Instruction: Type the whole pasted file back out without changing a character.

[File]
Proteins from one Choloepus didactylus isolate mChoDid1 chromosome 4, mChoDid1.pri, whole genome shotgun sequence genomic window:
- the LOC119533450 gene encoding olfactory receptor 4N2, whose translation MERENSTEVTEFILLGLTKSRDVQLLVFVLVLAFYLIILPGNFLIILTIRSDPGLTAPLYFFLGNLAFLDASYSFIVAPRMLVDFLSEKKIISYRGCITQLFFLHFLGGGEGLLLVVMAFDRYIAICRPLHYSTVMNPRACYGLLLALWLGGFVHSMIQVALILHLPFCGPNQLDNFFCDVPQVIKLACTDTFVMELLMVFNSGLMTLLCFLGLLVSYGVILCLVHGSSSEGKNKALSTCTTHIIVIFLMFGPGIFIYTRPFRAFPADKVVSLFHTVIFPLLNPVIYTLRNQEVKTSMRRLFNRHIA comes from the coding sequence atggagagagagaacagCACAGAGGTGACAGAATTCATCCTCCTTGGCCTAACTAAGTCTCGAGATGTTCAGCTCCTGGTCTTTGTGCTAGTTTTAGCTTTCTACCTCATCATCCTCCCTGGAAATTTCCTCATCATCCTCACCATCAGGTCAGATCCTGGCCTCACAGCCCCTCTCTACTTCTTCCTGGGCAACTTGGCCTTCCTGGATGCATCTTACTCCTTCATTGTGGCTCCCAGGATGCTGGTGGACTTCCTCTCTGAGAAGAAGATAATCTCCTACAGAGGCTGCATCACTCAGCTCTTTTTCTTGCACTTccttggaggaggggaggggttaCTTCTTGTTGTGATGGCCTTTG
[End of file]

Proteins from one Choloepus didactylus isolate mChoDid1 chromosome 4, mChoDid1.pri, whole genome shotgun sequence genomic window:
- the LOC119533450 gene encoding olfactory receptor 4N2, whose translation MERENSTEVTEFILLGLTKSRDVQLLVFVLVLAFYLIILPGNFLIILTIRSDPGLTAPLYFFLGNLAFLDASYSFIVAPRMLVDFLSEKKIISYRGCITQLFFLHFLGGGEGLLLVVMAFDRYIAICRPLHYSTVMNPRACYGLLLALWLGGFVHSMIQVALILHLPFCGPNQLDNFFCDVPQVIKLACTDTFVMELLMVFNSGLMTLLCFLGLLVSYGVILCLVHGSSSEGKNKALSTCTTHIIVIFLMFGPGIFIYTRPFRAFPADKVVSLFHTVIFPLLNPVIYTLRNQEVKTSMRRLFNRHIA comes from the coding sequence atggagagagagaacagCACAGAGGTGACAGAATTCATCCTCCTTGGCCTAACTAAGTCTCGAGATGTTCAGCTCCTGGTCTTTGTGCTAGTTTTAGCTTTCTACCTCATCATCCTCCCTGGAAATTTCCTCATCATCCTCACCATCAGGTCAGATCCTGGCCTCACAGCCCCTCTCTACTTCTTCCTGGGCAACTTGGCCTTCCTGGATGCATCTTACTCCTTCATTGTGGCTCCCAGGATGCTGGTGGACTTCCTCTCTGAGAAGAAGATAATCTCCTACAGAGGCTGCATCACTCAGCTCTTTTTCTTGCACTTccttggaggaggggaggggttaCTTCTTGTTGTGATGGCCTTTG